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January 25, 2006

Buying organic; BSE in the news

Illustration by Rafael Lopez

Consumer Reports recently produced a review of organic foods: Organic products: When buying organic pays (and doesn't). The investigators group foods according to how likely it is that a fruit, vegetable, or meat product contains pesticides and other additives. They also consider the price difference between organically- and conventionally-grown foods.

For example, CR suggests purchasing organic varieties of what the Environmental Working Group calls the "dirty dozen": apples, bell peppers, celery, cherries, imported grapes, nectarines, peaches, pears, potatoes, red raspberries, spinach, and strawberries. This is because these foods "consistently carry much higher levels of pesticide residue than others," based on USDA testing.

On the other hand, CR determined that purchasing organic seafood isn't worth it. The USDA has not established organic certification standards for seafood. And organically-produced fish can still contain mercury and PCBs.

It is important to point out that these evaluations are based solely on a comparison of certain contaminants -- what is typically seen on organic foods versus what is typically seen on non-organic foods. There is no consideration of environmental impact, animal production and handling practices, or other conditions that characterize organic farming. But CR does a good job of explaining why a certain organic food is deemed 'worth it' or not in their opinion. It's a good starting point for consumers to assess their own beliefs and value judgements in deciding whether to buy organic or not.

There was one part of the report that popped out at me as especially intriguing. For the most part, all the comparisons were an assessment of chemicals: pesticides, heavy metals, etc. There was no assessment of risks from infectious agents save one: BSE. CR suggests buying organic meat in part because of the reduced "risk of exposure to the agent believed to cause mad cow disease." They also mention that buying organic meat, poultry, and eggs is a good idea because of the antibiotics used in conventional farming and the greater potential for toxins in non-organic feed. I must say that worrying about contracting the human form of BSE, variant CJD, doesn't keep me up at night. But BSE and other prion diseases are definate health concerns.

The BSE point is especially interesting in light of Japan's recent re-instatement of U.S. beef ban just a month after it lifted its initial ban; and the continuing discovery of BSE in Canada, and suspected BSE in UK cattle born after the 1996 feed regulations.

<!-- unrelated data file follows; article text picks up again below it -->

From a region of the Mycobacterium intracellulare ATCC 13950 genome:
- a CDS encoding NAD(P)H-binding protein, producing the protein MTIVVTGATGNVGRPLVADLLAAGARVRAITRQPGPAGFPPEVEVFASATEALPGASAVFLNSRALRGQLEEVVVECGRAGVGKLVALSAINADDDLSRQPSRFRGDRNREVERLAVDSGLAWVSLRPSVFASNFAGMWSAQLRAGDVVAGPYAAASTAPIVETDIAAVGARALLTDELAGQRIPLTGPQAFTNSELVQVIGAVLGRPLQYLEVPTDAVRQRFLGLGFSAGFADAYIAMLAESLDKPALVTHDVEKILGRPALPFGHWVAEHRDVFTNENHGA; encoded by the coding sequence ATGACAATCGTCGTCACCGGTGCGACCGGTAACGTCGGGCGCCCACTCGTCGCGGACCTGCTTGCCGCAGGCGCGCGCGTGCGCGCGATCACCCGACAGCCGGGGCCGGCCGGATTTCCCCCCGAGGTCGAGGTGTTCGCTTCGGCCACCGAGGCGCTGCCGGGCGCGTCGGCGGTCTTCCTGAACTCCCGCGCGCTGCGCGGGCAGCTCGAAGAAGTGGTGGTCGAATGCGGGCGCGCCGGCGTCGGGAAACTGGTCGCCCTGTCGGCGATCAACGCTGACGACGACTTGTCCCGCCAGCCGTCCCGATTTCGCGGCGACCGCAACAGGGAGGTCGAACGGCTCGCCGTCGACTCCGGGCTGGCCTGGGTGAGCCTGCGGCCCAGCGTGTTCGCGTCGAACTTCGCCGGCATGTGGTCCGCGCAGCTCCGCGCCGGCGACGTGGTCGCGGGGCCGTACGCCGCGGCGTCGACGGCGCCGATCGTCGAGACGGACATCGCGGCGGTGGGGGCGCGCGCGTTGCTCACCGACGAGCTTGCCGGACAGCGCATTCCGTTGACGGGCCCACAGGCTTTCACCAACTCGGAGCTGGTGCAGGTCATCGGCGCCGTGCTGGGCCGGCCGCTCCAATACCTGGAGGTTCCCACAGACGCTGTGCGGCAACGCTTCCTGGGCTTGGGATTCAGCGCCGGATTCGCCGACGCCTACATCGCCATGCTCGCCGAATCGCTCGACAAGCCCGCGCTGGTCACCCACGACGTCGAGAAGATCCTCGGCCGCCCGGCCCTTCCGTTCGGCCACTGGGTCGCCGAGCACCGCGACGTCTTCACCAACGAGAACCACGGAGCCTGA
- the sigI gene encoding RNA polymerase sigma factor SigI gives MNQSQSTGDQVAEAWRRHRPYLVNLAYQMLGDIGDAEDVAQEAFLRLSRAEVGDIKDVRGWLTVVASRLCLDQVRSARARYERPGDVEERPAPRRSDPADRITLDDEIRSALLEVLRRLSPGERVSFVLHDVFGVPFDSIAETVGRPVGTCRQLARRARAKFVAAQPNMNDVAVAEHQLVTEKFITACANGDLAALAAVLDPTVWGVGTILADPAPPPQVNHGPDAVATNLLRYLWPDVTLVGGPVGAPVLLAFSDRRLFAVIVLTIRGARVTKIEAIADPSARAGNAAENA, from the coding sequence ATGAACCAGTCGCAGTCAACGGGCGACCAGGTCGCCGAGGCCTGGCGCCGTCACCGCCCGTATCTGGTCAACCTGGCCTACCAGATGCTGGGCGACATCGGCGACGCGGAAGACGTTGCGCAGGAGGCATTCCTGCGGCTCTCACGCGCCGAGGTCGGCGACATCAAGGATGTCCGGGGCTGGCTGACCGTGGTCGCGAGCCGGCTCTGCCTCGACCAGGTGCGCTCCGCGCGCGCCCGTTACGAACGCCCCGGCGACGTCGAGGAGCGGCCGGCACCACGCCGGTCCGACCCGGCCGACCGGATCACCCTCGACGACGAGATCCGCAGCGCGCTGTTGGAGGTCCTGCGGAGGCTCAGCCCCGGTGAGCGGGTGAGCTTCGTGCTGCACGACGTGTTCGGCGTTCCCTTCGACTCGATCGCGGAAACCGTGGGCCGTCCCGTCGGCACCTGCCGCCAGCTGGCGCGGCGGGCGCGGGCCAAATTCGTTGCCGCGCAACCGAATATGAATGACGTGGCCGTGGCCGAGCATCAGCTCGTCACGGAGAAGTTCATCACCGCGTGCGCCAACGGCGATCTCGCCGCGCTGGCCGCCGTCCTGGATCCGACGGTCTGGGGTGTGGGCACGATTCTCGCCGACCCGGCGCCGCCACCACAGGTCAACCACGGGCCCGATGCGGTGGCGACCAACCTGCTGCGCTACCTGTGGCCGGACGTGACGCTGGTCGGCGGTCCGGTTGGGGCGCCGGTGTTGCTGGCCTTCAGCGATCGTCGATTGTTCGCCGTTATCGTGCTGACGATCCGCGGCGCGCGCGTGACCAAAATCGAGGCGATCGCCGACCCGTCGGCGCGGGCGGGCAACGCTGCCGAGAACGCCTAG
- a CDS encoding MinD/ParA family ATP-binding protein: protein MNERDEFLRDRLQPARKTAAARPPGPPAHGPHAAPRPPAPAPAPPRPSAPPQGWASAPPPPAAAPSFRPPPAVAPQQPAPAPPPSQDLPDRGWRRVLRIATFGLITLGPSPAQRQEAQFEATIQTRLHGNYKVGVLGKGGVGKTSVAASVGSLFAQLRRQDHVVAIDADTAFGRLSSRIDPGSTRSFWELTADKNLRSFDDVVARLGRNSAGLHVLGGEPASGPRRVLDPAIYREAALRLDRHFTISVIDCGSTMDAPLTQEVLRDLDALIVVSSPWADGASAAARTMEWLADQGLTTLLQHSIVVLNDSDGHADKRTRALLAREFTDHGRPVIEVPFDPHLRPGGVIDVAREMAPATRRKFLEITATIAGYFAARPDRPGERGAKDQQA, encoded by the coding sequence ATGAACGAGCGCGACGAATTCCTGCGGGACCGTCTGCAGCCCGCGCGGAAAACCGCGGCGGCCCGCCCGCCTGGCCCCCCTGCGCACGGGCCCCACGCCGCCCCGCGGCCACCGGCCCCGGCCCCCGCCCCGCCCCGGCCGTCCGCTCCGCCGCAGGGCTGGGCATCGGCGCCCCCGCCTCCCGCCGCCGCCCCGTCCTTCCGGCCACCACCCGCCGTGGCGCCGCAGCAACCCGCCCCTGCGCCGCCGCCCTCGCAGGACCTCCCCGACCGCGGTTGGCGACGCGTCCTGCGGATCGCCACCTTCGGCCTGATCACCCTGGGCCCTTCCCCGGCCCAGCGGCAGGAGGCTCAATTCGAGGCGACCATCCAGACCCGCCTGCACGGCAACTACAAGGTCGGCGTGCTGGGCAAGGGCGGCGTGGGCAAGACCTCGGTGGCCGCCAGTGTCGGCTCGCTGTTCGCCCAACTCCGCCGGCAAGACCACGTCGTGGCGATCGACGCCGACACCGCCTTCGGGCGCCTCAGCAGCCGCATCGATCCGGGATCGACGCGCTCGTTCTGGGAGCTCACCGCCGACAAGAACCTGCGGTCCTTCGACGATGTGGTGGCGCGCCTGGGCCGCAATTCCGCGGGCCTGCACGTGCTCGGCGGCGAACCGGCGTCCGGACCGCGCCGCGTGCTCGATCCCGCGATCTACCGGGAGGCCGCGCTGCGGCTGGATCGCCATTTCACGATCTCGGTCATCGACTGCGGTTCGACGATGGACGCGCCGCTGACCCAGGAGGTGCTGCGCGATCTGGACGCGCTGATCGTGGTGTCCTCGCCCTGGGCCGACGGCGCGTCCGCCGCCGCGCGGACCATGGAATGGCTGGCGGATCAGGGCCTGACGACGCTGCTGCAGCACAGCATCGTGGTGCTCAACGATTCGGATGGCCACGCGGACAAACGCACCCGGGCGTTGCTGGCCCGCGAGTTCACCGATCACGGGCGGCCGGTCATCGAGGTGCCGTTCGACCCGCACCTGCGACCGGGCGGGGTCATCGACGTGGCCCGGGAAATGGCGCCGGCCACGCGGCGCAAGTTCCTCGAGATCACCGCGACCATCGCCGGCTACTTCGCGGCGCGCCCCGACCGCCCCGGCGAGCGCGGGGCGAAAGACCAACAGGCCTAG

There is interesting debate between Japan and the U.S. over what is considered risky for BSE. The risk of a cow getting BSE increases with age. This is because the BSE infectious agent, the prions, need time to become established in the brain and nervous system tissues and time to replicate and cause damage. (Find out more about BSE here.)

The U.S. argues that there is little or no risk of BSE in very young cows (less than 30 months old). Furthermore, the very small levels that would exist in these young cows would be too small to detect using the clinical tests that are presently available. These beliefs have resulted in two U.S. policy decisions: first, it is not useful to test any cows younger than 30 months old, and second, brain and other risky tissues pose no risk for transmitting BSE. Japan, on the other hand, tests all ages of cattle and prohibits risky tissues (also called specified risk materials or SRMs) from cows of any age to be included in any food product. This last difference is what prompted the ban reinstatement, and the difference is summarized nicely in this posting to ProMed-mail.

Personally, I tend to agree that testing of symptom-less cows less than 30 months old is futile with current technology. But I also think that the current feed bans for cattle in the U.S. are too permissive. I think they should read as the USDA organic standards do: "The producer of an organic operation must not feed mammalian or poultry slaughter by-products to mammals or poultry" (see National Organic Program regulation § 205.237 Livestock feed). I just don't want to eat meat from a herbivore animal that has been fed animal products. The organic rules aren't perfect, but they are a step in the right direction.

Posted by rigd0003 at January 25, 2006 1:17 PM | News | Public Health | Science and Policy